Overview

Hawai'i Marine

Hawai'i’s coral reefs are among the most unique in the world, with a quarter of the fish and other reef species found nowhere else on Earth.  

Today, the living reefs along our shores continue to provide habitat for important fisheries and protect us from storms and rising sea levels. They also support Hawai'i’s cultural traditions and island lifestyle, and generate more than $1 million a day through tourism and other commercial activities. 

But the pressures of an increasing population and over 7 million visitors a year are straining reefs and fisheries. Impacts from overfishing, sedimentation, land-based pollution, and invasive species have contributed to a 40% decline in living coral reefs in some areas in the last 40 years, and a more than 75% decline in commercially important reef fish populations over the past century.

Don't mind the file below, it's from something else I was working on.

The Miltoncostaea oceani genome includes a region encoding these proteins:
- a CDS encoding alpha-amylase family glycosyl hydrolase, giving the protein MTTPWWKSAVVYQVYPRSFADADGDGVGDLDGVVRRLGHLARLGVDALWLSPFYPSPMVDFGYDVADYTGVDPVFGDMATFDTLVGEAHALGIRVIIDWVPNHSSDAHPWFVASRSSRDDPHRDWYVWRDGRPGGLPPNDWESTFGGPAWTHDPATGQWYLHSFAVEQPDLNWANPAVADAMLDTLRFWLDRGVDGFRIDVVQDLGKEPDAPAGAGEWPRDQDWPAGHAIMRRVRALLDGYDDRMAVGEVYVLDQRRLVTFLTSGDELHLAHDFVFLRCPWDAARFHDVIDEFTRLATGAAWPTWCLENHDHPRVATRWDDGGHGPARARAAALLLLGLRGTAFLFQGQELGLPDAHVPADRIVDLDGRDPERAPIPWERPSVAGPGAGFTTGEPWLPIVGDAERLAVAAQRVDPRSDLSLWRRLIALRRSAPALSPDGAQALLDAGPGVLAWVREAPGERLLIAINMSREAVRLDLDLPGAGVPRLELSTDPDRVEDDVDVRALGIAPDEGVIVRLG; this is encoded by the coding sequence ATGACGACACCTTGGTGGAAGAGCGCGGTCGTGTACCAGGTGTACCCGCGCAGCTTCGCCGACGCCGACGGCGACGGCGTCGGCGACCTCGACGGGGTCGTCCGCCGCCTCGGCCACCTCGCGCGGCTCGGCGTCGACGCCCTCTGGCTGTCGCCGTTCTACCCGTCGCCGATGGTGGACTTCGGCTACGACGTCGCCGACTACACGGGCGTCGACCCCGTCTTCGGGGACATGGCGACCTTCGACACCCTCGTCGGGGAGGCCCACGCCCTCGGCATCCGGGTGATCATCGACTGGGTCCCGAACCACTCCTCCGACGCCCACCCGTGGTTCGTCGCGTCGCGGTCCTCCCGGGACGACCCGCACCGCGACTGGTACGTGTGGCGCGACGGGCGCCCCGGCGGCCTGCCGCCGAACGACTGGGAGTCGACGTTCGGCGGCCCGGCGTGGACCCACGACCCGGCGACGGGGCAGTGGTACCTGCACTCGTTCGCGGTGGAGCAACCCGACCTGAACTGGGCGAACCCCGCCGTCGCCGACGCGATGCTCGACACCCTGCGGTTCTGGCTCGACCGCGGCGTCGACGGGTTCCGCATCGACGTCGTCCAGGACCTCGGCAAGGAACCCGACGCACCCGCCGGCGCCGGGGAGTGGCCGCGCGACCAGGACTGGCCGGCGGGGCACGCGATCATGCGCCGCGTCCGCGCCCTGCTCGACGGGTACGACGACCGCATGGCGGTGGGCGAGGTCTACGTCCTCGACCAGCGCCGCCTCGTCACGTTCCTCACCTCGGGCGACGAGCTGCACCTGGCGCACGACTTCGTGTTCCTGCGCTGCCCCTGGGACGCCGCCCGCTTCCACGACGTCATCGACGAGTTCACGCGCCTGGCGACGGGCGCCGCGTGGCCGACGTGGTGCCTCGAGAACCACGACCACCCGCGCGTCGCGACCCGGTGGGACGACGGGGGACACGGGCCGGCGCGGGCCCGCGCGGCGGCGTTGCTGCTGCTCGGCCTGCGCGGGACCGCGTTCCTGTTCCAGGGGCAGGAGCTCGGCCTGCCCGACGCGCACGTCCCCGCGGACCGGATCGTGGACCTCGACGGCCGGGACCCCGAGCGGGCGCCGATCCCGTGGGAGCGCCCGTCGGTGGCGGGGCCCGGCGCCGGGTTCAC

Fortunately, like other living things, Hawai'i’s reefs and fisheries can recover if the damage is not too severe and we take strong local action to minimize these pressures. That’s why:

  • Our scientists conduct research and monitor coral reefs, fish, and water quality across the state, helping community and government partners assess the health and diversity of reefs and the effectiveness of their management efforts.
  • We work with community and State partners to develop action plans, policies, and management strategies that blend science and traditional practice to protect and restore land and sea.
  • Our teams support collective learning and action through networks of community groups working to improve the health of fishponds, coral reefs, and nearshore fisheries.
  • We help prepare a new generation of conservation leaders by immersing them in real-world experiences so they can acquire the strength, skills, and confidence required for effective leadership.  

Learn more and find out how to help this growing coalition restore health to Hawai'i’s reefs and fisheries. 

 

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